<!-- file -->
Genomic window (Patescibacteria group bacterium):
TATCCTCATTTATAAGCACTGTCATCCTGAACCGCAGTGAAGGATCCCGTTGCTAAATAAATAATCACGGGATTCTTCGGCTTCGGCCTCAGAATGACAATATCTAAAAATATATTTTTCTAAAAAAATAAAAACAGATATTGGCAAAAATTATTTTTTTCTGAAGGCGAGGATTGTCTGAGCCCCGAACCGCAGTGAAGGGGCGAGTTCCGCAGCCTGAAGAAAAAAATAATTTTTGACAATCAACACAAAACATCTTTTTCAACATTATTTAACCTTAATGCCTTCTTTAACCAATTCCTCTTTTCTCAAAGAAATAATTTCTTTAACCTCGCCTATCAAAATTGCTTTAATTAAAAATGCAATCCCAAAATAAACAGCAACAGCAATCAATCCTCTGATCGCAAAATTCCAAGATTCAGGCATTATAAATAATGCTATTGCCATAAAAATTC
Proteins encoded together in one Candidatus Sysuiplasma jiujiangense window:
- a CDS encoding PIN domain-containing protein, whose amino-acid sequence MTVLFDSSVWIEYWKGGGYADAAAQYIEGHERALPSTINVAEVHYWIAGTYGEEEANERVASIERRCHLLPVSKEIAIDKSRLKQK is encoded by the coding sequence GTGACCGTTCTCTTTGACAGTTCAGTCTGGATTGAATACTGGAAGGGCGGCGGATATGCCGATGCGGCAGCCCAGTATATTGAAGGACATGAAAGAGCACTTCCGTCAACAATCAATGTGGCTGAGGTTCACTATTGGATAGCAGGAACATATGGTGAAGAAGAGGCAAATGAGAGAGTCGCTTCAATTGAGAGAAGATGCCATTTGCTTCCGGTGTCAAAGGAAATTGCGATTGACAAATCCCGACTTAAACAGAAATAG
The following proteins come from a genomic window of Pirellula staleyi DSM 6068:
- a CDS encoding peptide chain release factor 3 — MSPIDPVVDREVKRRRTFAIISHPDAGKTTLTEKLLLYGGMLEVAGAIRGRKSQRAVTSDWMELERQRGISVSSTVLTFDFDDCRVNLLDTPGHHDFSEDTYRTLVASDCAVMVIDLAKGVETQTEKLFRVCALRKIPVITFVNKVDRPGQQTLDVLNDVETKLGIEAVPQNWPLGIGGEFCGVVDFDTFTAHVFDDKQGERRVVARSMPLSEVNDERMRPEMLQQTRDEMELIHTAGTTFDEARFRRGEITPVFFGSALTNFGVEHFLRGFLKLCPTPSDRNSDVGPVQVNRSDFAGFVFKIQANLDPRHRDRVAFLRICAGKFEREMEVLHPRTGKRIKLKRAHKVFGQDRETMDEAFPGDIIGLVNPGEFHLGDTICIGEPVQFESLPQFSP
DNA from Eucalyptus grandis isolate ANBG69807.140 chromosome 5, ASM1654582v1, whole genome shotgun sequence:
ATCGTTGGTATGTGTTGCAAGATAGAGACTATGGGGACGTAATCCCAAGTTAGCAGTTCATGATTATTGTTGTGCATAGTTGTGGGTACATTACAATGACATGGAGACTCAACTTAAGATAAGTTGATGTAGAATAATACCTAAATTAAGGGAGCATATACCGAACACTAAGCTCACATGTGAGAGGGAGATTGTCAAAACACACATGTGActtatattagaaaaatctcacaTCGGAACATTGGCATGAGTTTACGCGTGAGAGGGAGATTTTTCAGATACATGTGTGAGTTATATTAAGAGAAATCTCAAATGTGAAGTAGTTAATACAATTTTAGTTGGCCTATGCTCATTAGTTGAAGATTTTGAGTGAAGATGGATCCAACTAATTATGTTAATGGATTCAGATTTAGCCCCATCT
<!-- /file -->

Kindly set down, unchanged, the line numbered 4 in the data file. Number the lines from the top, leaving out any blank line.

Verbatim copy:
- a CDS encoding PIN domain-containing protein, whose amino-acid sequence MTVLFDSSVWIEYWKGGGYADAAAQYIEGHERALPSTINVAEVHYWIAGTYGEEEANERVASIERRCHLLPVSKEIAIDKSRLKQK is encoded by the coding sequence GTGACCGTTCTCTTTGACAGTTCAGTCTGGATTGAATACTGGAAGGGCGGCGGATATGCCGATGCGGCAGCCCAGTATATTGAAGGACATGAAAGAGCACTTCCGTCAACAATCAATGTGGCTGAGGTTCACTATTGGATAGCAGGAACATATGGTGAAGAAGAGGCAAATGAGAGAGTCGCTTCAATTGAGAGAAGATGCCATTTGCTTCCGGTGTCAAAGGAAATTGCGATTGACAAATCCCGACTTAAACAGAAATAG